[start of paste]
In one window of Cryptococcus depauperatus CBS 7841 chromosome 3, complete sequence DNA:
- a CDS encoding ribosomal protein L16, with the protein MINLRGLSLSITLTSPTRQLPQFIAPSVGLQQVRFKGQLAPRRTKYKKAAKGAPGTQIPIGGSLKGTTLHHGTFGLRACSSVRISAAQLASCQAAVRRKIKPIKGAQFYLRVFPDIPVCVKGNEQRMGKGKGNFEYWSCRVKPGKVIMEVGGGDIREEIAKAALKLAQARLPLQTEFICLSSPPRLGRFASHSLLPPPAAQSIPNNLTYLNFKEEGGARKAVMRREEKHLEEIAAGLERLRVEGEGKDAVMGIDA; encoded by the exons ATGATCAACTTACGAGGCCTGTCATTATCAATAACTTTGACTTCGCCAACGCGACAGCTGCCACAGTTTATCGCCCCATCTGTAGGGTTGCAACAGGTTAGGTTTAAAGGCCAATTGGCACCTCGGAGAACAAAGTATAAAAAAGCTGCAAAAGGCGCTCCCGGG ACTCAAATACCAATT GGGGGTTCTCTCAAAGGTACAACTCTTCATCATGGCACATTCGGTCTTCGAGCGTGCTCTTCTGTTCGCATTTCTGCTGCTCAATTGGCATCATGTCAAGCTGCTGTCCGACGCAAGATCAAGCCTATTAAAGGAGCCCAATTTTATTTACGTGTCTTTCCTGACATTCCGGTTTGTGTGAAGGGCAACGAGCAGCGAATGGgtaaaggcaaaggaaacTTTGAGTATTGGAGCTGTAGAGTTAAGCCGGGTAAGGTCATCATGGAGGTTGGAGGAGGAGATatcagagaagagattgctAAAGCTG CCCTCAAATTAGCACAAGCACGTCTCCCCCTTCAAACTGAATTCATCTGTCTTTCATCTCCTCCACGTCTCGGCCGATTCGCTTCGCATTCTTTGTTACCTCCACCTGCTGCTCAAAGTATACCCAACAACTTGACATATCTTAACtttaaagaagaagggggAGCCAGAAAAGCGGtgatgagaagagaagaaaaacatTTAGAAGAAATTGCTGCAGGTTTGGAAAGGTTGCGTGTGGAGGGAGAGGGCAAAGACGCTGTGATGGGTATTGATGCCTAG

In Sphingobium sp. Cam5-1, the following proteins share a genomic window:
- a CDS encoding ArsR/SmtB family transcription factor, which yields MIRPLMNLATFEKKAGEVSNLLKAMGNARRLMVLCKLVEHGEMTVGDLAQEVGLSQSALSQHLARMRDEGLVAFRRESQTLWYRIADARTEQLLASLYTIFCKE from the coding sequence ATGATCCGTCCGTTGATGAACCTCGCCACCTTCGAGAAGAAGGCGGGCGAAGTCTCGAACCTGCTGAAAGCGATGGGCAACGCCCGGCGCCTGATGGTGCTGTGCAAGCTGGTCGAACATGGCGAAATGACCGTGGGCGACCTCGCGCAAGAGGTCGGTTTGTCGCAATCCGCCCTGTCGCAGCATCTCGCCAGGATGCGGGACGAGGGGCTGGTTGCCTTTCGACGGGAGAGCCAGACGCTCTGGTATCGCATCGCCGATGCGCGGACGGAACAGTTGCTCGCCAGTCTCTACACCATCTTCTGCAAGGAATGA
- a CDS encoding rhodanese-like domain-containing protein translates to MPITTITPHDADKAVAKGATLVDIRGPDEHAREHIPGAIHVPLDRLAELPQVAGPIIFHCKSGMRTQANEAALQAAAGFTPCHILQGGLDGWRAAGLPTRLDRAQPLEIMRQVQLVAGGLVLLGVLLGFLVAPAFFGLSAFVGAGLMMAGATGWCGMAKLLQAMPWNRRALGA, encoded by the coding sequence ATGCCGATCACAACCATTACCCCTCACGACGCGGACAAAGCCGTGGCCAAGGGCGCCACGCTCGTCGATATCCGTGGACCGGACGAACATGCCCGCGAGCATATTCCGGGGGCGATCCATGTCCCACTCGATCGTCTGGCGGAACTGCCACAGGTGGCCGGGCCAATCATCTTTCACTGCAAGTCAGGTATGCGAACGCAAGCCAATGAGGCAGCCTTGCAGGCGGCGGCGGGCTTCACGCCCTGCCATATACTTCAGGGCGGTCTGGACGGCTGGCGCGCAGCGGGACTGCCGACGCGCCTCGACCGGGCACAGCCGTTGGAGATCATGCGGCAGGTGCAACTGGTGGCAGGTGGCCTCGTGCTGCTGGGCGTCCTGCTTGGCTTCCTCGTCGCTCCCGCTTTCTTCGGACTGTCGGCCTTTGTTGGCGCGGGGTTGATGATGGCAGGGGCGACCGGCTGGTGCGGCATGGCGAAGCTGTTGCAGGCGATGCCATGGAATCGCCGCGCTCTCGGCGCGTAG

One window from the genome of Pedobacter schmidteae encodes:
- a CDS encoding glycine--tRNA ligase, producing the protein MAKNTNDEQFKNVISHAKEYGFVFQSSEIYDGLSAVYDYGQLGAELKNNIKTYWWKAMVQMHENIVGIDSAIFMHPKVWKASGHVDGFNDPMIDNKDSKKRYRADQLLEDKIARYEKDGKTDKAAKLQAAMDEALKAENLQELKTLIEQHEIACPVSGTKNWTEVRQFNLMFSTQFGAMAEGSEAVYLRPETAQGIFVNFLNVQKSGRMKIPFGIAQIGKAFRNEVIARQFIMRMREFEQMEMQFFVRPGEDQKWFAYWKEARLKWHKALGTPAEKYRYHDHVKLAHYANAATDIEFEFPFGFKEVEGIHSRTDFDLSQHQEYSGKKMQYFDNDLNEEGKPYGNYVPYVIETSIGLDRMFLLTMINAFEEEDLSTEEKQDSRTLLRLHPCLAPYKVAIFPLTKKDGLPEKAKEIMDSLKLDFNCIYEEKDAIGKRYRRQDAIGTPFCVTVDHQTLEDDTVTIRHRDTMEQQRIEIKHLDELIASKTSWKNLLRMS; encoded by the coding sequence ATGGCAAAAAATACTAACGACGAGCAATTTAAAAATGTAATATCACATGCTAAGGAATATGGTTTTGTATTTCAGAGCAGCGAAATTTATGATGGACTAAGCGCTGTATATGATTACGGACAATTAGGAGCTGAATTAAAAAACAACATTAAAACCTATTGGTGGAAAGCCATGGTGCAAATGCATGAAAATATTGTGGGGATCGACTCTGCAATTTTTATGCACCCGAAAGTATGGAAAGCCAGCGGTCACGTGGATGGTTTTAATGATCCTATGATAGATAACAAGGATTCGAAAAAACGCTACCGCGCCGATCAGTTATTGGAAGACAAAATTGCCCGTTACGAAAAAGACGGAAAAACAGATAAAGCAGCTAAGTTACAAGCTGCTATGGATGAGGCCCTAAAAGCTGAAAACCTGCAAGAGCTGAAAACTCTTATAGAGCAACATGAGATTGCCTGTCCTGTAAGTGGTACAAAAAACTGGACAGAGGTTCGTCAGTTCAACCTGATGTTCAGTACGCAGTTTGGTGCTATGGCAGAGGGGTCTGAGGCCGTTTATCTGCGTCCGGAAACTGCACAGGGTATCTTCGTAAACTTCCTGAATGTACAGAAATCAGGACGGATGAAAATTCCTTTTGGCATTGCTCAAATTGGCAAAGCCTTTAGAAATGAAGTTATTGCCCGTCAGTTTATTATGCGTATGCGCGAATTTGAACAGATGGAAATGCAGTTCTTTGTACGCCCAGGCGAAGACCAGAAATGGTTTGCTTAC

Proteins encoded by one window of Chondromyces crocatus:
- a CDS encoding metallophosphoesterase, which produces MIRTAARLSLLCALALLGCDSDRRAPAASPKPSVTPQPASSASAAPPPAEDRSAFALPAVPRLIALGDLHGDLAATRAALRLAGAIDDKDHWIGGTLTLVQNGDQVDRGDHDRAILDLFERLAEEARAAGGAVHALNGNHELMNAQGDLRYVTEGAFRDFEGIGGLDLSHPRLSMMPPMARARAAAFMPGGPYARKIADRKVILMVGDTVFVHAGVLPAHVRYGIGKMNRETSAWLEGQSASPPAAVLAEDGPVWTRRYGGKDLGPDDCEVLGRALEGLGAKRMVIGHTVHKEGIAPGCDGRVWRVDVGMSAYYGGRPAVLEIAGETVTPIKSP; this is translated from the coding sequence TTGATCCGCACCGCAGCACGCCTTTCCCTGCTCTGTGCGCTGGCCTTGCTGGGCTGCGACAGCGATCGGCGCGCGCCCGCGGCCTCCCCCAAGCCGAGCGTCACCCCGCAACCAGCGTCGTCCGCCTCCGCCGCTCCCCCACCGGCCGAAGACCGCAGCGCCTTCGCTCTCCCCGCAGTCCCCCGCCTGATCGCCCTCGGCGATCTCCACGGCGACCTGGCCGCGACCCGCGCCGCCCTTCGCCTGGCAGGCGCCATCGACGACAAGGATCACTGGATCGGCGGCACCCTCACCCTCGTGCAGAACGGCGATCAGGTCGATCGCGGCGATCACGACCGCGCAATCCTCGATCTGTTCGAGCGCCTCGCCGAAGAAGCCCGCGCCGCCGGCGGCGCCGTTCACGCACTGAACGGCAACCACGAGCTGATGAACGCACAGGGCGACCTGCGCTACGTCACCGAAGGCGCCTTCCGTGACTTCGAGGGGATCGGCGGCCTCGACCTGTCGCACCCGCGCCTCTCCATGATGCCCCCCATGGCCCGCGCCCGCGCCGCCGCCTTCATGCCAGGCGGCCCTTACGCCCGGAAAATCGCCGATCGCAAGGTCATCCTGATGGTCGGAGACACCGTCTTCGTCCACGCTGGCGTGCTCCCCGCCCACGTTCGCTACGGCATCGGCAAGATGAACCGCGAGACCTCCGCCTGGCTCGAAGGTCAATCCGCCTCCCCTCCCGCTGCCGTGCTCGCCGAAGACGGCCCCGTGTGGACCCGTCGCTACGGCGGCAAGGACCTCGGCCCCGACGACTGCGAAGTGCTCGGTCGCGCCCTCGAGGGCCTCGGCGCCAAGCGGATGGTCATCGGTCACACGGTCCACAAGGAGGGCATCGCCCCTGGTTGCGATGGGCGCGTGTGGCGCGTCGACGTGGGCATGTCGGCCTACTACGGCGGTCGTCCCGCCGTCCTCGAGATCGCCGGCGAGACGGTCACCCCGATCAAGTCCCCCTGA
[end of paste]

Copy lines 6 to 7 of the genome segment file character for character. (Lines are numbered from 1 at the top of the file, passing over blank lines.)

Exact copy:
One window from the genome of Pedobacter schmidteae encodes:
- a CDS encoding glycine--tRNA ligase, producing the protein MAKNTNDEQFKNVISHAKEYGFVFQSSEIYDGLSAVYDYGQLGAELKNNIKTYWWKAMVQMHENIVGIDSAIFMHPKVWKASGHVDGFNDPMIDNKDSKKRYRADQLLEDKIARYEKDGKTDKAAKLQAAMDEALKAENLQELKTLIEQHEIACPVSGTKNWTEVRQFNLMFSTQFGAMAEGSEAVYLRPETAQGIFVNFLNVQKSGRMKIPFGIAQIGKAFRNEVIARQFIMRMREFEQMEMQFFVRPGEDQKWFAYWKEARLKWHKALGTPAEKYRYHDHVKLAHYANAATDIEFEFPFGFKEVEGIHSRTDFDLSQHQEYSGKKMQYFDNDLNEEGKPYGNYVPYVIETSIGLDRMFLLTMINAFEEEDLSTEEKQDSRTLLRLHPCLAPYKVAIFPLTKKDGLPEKAKEIMDSLKLDFNCIYEEKDAIGKRYRRQDAIGTPFCVTVDHQTLEDDTVTIRHRDTMEQQRIEIKHLDELIASKTSWKNLLRMS; encoded by the coding sequence ATGGCAAAAAATACTAACGACGAGCAATTTAAAAATGTAATATCACATGCTAAGGAATATGGTTTTGTATTTCAGAGCAGCGAAATTTATGATGGACTAAGCGCTGTATATGATTACGGACAATTAGGAGCTGAATTAAAAAACAACATTAAAACCTATTGGTGGAAAGCCATGGTGCAAATGCATGAAAATATTGTGGGGATCGACTCTGCAATTTTTATGCACCCGAAAGTATGGAAAGCCAGCGGTCACGTGGATGGTTTTAATGATCCTATGATAGATAACAAGGATTCGAAAAAACGCTACCGCGCCGATCAGTTATTGGAAGACAAAATTGCCCGTTACGAAAAAGACGGAAAAACAGATAAAGCAGCTAAGTTACAAGCTGCTATGGATGAGGCCCTAAAAGCTGAAAACCTGCAAGAGCTGAAAACTCTTATAGAGCAACATGAGATTGCCTGTCCTGTAAGTGGTACAAAAAACTGGACAGAGGTTCGTCAGTTCAACCTGATGTTCAGTACGCAGTTTGGTGCTATGGCAGAGGGGTCTGAGGCCGTTTATCTGCGTCCGGAAACTGCACAGGGTATCTTCGTAAACTTCCTGAATGTACAGAAATCAGGACGGATGAAAATTCCTTTTGGCATTGCTCAAATTGGCAAAGCCTTTAGAAATGAAGTTATTGCCCGTCAGTTTATTATGCGTATGCGCGAATTTGAACAGATGGAAATGCAGTTCTTTGTACGCCCAGGCGAAGACCAGAAATGGTTTGCTTAC